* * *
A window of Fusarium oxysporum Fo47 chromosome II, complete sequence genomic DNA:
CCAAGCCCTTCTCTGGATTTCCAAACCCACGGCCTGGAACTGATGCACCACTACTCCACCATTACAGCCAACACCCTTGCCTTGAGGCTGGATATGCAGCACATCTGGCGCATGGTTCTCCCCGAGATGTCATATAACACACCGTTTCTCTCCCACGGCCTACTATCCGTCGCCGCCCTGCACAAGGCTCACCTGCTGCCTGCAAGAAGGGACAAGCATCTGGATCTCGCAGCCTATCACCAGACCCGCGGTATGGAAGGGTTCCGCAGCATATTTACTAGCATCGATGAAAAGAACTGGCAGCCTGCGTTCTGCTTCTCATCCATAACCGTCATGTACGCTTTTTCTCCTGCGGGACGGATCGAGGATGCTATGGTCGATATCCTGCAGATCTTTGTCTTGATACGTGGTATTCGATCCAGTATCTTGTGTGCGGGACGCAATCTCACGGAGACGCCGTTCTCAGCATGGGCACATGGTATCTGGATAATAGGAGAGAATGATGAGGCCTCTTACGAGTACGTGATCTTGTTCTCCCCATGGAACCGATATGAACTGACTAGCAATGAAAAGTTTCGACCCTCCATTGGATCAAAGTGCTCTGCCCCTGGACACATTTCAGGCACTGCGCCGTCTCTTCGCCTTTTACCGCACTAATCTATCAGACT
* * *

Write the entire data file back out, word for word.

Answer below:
A window of Fusarium oxysporum Fo47 chromosome II, complete sequence genomic DNA:
CCAAGCCCTTCTCTGGATTTCCAAACCCACGGCCTGGAACTGATGCACCACTACTCCACCATTACAGCCAACACCCTTGCCTTGAGGCTGGATATGCAGCACATCTGGCGCATGGTTCTCCCCGAGATGTCATATAACACACCGTTTCTCTCCCACGGCCTACTATCCGTCGCCGCCCTGCACAAGGCTCACCTGCTGCCTGCAAGAAGGGACAAGCATCTGGATCTCGCAGCCTATCACCAGACCCGCGGTATGGAAGGGTTCCGCAGCATATTTACTAGCATCGATGAAAAGAACTGGCAGCCTGCGTTCTGCTTCTCATCCATAACCGTCATGTACGCTTTTTCTCCTGCGGGACGGATCGAGGATGCTATGGTCGATATCCTGCAGATCTTTGTCTTGATACGTGGTATTCGATCCAGTATCTTGTGTGCGGGACGCAATCTCACGGAGACGCCGTTCTCAGCATGGGCACATGGTATCTGGATAATAGGAGAGAATGATGAGGCCTCTTACGAGTACGTGATCTTGTTCTCCCCATGGAACCGATATGAACTGACTAGCAATGAAAAGTTTCGACCCTCCATTGGATCAAAGTGCTCTGCCCCTGGACACATTTCAGGCACTGCGCCGTCTCTTCGCCTTTTACCGCACTAATCTATCAGACT